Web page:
As I write this, I am sitting in a hotel room in Boston, Massachusetts. On the 15th Floor of some generic Westin. My body is exhausted and it is freaking cold outside but my feet are warm and my energized heart is even warmer. For downstairs somewhere, in multiple meeting rooms, sit a countless number of people from all parts of the world that I have come to love over the years. They are my people. My collegial community. My fellow “groupies.”

I have grown-up in this organization – the American Group Psychotherapy Association. And I do not mean just professionally. We group therapists learn to lead groups experientially – by being in a group. So yes, I have been poked, prodded, appropriately shamed and loved up on by the best in the field.

I will never forget the first time I attended AGPA. It was many moons ago in Houston, Texas. As casually as flipping a coin, I randomly picked some two-day process group. “Ah, this one sounds ok” and off I went. After spending two days in a room with close to thirty people and a brilliant laser-like miner of a New York modern group psychoanalyst, I was hooked. Sign-me up again next year.

In those earlier years, I was frozen. Silent, quiet. (I know … hard to believe, right?!) I just watched and took it all in. I wanted to speak and yet my body was immobilized … it would not let me open my mouth. I was like a baby being offered a full bottle and refusing to drink. But something kept taking me back. And that same wonderful, awful wise man I met in Houston kept hounding me to open my damn mouth ’cause I had things to say.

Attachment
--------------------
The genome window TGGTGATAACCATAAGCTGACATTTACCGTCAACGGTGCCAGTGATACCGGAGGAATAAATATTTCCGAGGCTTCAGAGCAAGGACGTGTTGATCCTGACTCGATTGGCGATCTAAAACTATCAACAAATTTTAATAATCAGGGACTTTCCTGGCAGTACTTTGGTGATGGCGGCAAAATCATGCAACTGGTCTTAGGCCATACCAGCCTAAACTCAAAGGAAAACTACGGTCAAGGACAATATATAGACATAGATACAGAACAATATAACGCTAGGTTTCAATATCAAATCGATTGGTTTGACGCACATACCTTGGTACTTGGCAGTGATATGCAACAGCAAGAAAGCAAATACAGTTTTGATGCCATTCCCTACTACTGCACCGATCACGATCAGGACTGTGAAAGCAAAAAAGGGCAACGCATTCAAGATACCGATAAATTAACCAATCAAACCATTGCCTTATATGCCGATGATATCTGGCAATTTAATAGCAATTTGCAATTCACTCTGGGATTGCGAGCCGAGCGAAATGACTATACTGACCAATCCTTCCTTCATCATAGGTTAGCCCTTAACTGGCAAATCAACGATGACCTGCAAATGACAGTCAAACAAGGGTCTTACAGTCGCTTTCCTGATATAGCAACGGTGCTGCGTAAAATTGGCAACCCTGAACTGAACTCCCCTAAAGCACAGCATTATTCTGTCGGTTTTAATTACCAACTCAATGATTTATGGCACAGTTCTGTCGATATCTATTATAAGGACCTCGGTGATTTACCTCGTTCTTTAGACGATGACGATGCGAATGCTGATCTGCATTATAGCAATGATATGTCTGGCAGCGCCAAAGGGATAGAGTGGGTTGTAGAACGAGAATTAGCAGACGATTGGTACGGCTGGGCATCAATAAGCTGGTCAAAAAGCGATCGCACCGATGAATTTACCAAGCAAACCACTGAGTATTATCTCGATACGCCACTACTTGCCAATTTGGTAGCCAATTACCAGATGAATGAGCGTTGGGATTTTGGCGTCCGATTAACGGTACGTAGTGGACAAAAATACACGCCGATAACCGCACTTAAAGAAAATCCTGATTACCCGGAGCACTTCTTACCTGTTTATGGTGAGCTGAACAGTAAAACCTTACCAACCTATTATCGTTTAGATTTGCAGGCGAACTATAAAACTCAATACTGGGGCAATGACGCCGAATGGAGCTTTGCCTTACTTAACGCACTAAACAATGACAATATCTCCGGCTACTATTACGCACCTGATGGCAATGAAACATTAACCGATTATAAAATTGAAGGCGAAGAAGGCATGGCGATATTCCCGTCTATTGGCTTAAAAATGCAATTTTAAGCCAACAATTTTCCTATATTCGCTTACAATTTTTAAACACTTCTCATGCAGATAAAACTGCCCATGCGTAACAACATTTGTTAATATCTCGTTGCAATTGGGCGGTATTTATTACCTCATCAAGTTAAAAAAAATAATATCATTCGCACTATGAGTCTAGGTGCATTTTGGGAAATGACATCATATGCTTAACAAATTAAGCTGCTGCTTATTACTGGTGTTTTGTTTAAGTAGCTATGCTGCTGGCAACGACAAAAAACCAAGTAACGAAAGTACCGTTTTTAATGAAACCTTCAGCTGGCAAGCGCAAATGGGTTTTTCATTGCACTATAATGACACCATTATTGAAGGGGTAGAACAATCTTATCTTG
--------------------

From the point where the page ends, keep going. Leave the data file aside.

He was onto something. My defensive radar was as strong and stringent as the TSA. No one is coming close to me. Everyone is a potential threat. No one is getting on that plane, my plane. But he knew what I needed and chose to persevere. He was determined to get me to dance – with him, but mostly with myself. He offered me the patience and the safety I needed to re-evaluate my defensive posture. Did I really need to be that walled-off to dangers that I perceived but may in fact really no longer be present? He spoke with mother-ease yet did not shy from the much needed nudge I required toward the risk of exposure.

And somewhere over the years, perhaps without my even consciously knowing it, my body, mouth and spirit started to thaw. I no longer needed to play dead and stop breathing. I could engage in greater and greater contact with spontaneity and play.

I am grown-up now (or at least “enough so,” they said). And just yesterday, I finished leading my own two-day group of young, spry, teachable yet terrified beginning group therapists. What an honor. To now be the parent and rock my own babies. To provide a setting that diffuses defenses and increases neural circuitry. To intuit needs, wants and feelings when their mouths can’t let them tell me with words just yet. To hold them as they taste the deliciousness and the restoration of real human contact. To provide space for the unspeakable to not only be spoken, but for it to be accepted as authentic and courageous.

I am once again awed and humbled.  I have a front-row seat to all things most human.  Others entrust me with their journey and I have the opportunity to do this most crucial life-saving work.   Thank you.